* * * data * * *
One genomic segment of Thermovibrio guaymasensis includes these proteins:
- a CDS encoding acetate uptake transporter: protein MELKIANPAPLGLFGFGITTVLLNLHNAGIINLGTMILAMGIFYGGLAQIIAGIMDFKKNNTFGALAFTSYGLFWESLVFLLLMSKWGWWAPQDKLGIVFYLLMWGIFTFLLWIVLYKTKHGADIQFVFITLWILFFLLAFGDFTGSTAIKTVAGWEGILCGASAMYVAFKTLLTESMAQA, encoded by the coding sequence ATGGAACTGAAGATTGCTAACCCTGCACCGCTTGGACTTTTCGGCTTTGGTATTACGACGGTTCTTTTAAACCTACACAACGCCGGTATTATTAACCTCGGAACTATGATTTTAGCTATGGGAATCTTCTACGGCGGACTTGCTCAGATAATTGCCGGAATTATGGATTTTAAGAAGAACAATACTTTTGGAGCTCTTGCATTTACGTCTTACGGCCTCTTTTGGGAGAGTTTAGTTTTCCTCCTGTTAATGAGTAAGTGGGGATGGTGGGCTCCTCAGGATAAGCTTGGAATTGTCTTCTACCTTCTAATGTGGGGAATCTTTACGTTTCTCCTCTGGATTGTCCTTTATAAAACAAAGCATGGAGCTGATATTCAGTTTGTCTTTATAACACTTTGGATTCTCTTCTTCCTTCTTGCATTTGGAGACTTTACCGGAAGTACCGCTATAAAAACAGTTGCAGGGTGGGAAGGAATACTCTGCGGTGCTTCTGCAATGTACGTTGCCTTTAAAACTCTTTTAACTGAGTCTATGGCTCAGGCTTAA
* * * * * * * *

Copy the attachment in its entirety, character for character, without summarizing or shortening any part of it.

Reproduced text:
One genomic segment of Thermovibrio guaymasensis includes these proteins:
- a CDS encoding acetate uptake transporter: protein MELKIANPAPLGLFGFGITTVLLNLHNAGIINLGTMILAMGIFYGGLAQIIAGIMDFKKNNTFGALAFTSYGLFWESLVFLLLMSKWGWWAPQDKLGIVFYLLMWGIFTFLLWIVLYKTKHGADIQFVFITLWILFFLLAFGDFTGSTAIKTVAGWEGILCGASAMYVAFKTLLTESMAQA, encoded by the coding sequence ATGGAACTGAAGATTGCTAACCCTGCACCGCTTGGACTTTTCGGCTTTGGTATTACGACGGTTCTTTTAAACCTACACAACGCCGGTATTATTAACCTCGGAACTATGATTTTAGCTATGGGAATCTTCTACGGCGGACTTGCTCAGATAATTGCCGGAATTATGGATTTTAAGAAGAACAATACTTTTGGAGCTCTTGCATTTACGTCTTACGGCCTCTTTTGGGAGAGTTTAGTTTTCCTCCTGTTAATGAGTAAGTGGGGATGGTGGGCTCCTCAGGATAAGCTTGGAATTGTCTTCTACCTTCTAATGTGGGGAATCTTTACGTTTCTCCTCTGGATTGTCCTTTATAAAACAAAGCATGGAGCTGATATTCAGTTTGTCTTTATAACACTTTGGATTCTCTTCTTCCTTCTTGCATTTGGAGACTTTACCGGAAGTACCGCTATAAAAACAGTTGCAGGGTGGGAAGGAATACTCTGCGGTGCTTCTGCAATGTACGTTGCCTTTAAAACTCTTTTAACTGAGTCTATGGCTCAGGCTTAA